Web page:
Although there have been some vaccine setbacks, overall, vaccine distribution in the United States has been a success. As of the end of April, approximately 56% of the adult population or 146 million people have received at least one dose of the COVID-19 vaccine. Furthermore, 40% or 105 million American adults have been fully vaccinated, according to the CDC.[i] As children age 12-15 become eligible to receive the Pfizer COVID vaccine, further hopes for herd immunity and reopening of the American economy come closer to becoming a reality. For the economy, that translates into higher GDP as people venture out of their homes and spend more on discretionary items. For the stock market, that optimism translates into higher share prices. However, the COVID recovery has not been equal globally.
As of late, the U.S. and Europe could not have more divergent economic fortunes as both global powers work to recover from the 2020 COVID pandemic. Real Gross Domestic Product (GDP), or the total value of all goods and services produced within the country, grew in the U.S. by an annualized rate of 6.4% in the first quarter of 2021. That is in addition to the 4.3% growth rate in the last quarter of 2020. Relatively speaking, that is the second fastest pace of growth America has seen since the second quarter in 2003.[ii]
The Bureau of Economic Analysis noted the rise in real GDP reflects the increased spending by American’s, who may have felt confident to spend money for the first time in a year after battling the economic uncertainty of COVID. Spending was primarily concentrated in motor vehicles, food & beverages, technology and federal government spending related to COVID. Additionally, the personal savings rates of American’s was at $4.12 trillion as of March 2021, compared to $2.25 trillion in the fourth quarter of 2020. [iii] The last time savings rates were that high was during World War II. Many anticipate that as the pandemic eases, cash on the sidelines may be infused into the economy, further supporting U.S. economic growth the remainder of 2021.[iv]
By contrast, the euro zone’s GDP declined by 0.6% in the first quarter of 2021, as the region battled a third wave of COVID infections and many countries employed new lock-downs. This marks the second consecutive quarter of contractions for the region, meaning the euro zone is technically in a recession. Germany, Italy and Spain each had a decline in activity, with France as the outlier with better than expected growth of 0.4% in the first quarter. However, outlook for Europe is generally positive starting in mid-2021. The vaccination campaign has accelerated significantly since the start of the year and the region is expected to reach pre-COVID GDP growth rates, similar in fashion to the U.S. Additionally, countries in the region are beginning to receive EU Covid support funds which should stimulate the euro zone economy. The European Commission asked its member nations to spend at least 37% of the stimulus on climate policies and 20% on digital upgrades. [v]
While it may be counterintuitive, now may be an excellent time to re-examine overweight domestic investment portfolios that have peaked as the S&P 500 reached record highs. Some of your domestic gains can be locked in and reallocated to buy international equity investments while they are still priced relatively low. A well-diversified investment portfolio should include both large and small U.S. investments as well as large and small international investments. Generally speaking the U.S. and international asset classes tend to be inversely correlated, meaning they have a contrary relationship. Typically when the U.S. is doing well, the international asset class tends to have flatter performance. Conversely when the U.S. is not doing well, that tends to be when international investments shine. While the U.S. had great growth in the last year, it is expected that the growth rate in 2022 will not be as robust as the COVID stock market recovery that started in March 2020. When the U.S. growth flattens, investment growth opportunities may be best realized in international investments. Diversification allows you to spread out your risk, like the opposite of putting all your eggs in one basket. Therefore, in a properly diversified investment, you can have balanced exposure to major asset classes that allow you to capture growth domestically or internationally without the stress of timing the market, or buying and selling at the perfect time.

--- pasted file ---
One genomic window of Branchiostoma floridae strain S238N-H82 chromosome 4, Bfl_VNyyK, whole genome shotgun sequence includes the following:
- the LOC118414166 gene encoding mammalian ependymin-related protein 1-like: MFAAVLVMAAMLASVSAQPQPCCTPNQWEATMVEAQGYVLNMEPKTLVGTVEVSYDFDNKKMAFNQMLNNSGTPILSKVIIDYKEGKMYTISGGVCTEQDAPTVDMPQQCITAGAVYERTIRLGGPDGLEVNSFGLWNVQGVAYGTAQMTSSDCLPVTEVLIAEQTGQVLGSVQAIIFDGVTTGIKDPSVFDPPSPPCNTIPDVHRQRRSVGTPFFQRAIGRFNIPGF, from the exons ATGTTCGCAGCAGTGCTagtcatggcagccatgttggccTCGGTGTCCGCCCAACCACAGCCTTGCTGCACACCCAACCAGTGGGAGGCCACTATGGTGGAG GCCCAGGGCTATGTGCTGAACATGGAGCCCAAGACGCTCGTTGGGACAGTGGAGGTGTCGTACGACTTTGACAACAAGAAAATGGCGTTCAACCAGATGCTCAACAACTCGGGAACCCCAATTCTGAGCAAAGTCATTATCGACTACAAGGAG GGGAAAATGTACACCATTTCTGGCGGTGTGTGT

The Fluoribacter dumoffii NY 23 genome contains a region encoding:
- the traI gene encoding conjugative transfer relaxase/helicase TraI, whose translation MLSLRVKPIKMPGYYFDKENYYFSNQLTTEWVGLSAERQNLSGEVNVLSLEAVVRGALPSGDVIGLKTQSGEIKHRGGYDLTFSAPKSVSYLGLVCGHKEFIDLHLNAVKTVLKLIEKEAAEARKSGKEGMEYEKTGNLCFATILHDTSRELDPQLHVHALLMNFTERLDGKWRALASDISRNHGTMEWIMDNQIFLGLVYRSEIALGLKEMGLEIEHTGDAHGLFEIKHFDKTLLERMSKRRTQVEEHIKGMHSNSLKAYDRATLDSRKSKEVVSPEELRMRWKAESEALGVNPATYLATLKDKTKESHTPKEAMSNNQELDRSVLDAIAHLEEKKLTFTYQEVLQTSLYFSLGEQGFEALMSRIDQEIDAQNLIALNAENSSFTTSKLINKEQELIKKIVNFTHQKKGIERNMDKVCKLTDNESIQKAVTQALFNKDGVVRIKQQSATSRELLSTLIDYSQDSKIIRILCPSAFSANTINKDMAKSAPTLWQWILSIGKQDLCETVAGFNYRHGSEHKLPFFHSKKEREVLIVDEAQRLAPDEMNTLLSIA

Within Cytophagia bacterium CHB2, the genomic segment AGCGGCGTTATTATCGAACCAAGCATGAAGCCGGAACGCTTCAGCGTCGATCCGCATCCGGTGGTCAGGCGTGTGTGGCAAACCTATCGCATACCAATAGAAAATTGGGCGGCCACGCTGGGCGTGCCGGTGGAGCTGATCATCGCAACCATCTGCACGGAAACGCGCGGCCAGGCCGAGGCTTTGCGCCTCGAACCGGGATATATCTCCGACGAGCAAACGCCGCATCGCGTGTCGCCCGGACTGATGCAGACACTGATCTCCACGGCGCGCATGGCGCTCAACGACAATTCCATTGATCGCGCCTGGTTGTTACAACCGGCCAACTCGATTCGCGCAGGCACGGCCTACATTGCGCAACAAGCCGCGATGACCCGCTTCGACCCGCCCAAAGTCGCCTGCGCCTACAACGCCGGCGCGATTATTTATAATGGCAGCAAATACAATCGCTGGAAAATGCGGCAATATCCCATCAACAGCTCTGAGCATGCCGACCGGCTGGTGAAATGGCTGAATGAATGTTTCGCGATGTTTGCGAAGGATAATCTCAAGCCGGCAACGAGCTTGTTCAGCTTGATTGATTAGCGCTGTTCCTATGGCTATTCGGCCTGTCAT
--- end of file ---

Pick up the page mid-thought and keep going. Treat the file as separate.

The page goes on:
On top of typical market rotations, the U.S. also has variables in the near-future that could significantly affect upcoming growth. For one, the trade agreement with China, stalled in 2019 due to COVID, is slowly resuming. The agreement between the U.S. and China could have significant impact on inventory levels, supply chain management, and cost of inputs which would affect businesses who import goods. Further, President Biden has proposed approximately $4 trillion dollars of spending, outlined in two plans: the Infrastructure and Clean Energy plan, and the American Families plan. While the plans are still in beginning stages, the proposal to increase taxes on American corporations could have an effect on corporate share prices, the cost of goods and services to Americans, and future inflation.
One of the best tools to combat stock market volatility and utilize economic rotations to realize profits is a diversified investment portfolio that employs rebalancing, a strategy that locks in gains in high performing asset classes and invests the gains into underpriced market sectors at a bargain. Many investors have performed well by luck in the last six months. However, it may make sense to get a second opinion on how to position yourself for the uncertainties of the market ahead. Don’t take two steps forward and one step back. Reach out to your Certified Financial Planner™ timely to prepare for whatever lies ahead.